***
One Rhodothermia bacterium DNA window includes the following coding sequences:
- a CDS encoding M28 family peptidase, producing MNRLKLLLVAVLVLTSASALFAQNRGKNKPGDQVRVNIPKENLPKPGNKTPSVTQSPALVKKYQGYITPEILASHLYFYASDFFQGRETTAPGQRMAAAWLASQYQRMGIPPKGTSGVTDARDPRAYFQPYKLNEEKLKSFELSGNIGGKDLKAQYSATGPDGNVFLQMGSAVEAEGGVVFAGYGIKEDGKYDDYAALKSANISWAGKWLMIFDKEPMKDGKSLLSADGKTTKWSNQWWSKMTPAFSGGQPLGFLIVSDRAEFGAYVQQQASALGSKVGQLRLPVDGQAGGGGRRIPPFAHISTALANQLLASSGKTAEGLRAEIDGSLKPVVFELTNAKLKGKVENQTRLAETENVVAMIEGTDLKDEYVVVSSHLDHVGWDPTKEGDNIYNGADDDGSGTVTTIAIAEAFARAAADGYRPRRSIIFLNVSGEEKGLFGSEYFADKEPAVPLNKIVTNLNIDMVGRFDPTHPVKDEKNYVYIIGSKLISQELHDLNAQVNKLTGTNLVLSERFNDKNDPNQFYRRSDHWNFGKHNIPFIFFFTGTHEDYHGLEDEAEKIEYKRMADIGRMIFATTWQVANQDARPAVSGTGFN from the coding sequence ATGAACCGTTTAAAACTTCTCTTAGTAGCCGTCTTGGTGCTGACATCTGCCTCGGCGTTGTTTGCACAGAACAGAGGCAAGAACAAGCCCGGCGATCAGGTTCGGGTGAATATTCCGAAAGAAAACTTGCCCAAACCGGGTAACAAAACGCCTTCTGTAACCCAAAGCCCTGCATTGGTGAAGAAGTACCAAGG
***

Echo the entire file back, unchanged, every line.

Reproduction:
One Rhodothermia bacterium DNA window includes the following coding sequences:
- a CDS encoding M28 family peptidase, producing MNRLKLLLVAVLVLTSASALFAQNRGKNKPGDQVRVNIPKENLPKPGNKTPSVTQSPALVKKYQGYITPEILASHLYFYASDFFQGRETTAPGQRMAAAWLASQYQRMGIPPKGTSGVTDARDPRAYFQPYKLNEEKLKSFELSGNIGGKDLKAQYSATGPDGNVFLQMGSAVEAEGGVVFAGYGIKEDGKYDDYAALKSANISWAGKWLMIFDKEPMKDGKSLLSADGKTTKWSNQWWSKMTPAFSGGQPLGFLIVSDRAEFGAYVQQQASALGSKVGQLRLPVDGQAGGGGRRIPPFAHISTALANQLLASSGKTAEGLRAEIDGSLKPVVFELTNAKLKGKVENQTRLAETENVVAMIEGTDLKDEYVVVSSHLDHVGWDPTKEGDNIYNGADDDGSGTVTTIAIAEAFARAAADGYRPRRSIIFLNVSGEEKGLFGSEYFADKEPAVPLNKIVTNLNIDMVGRFDPTHPVKDEKNYVYIIGSKLISQELHDLNAQVNKLTGTNLVLSERFNDKNDPNQFYRRSDHWNFGKHNIPFIFFFTGTHEDYHGLEDEAEKIEYKRMADIGRMIFATTWQVANQDARPAVSGTGFN from the coding sequence ATGAACCGTTTAAAACTTCTCTTAGTAGCCGTCTTGGTGCTGACATCTGCCTCGGCGTTGTTTGCACAGAACAGAGGCAAGAACAAGCCCGGCGATCAGGTTCGGGTGAATATTCCGAAAGAAAACTTGCCCAAACCGGGTAACAAAACGCCTTCTGTAACCCAAAGCCCTGCATTGGTGAAGAAGTACCAAGG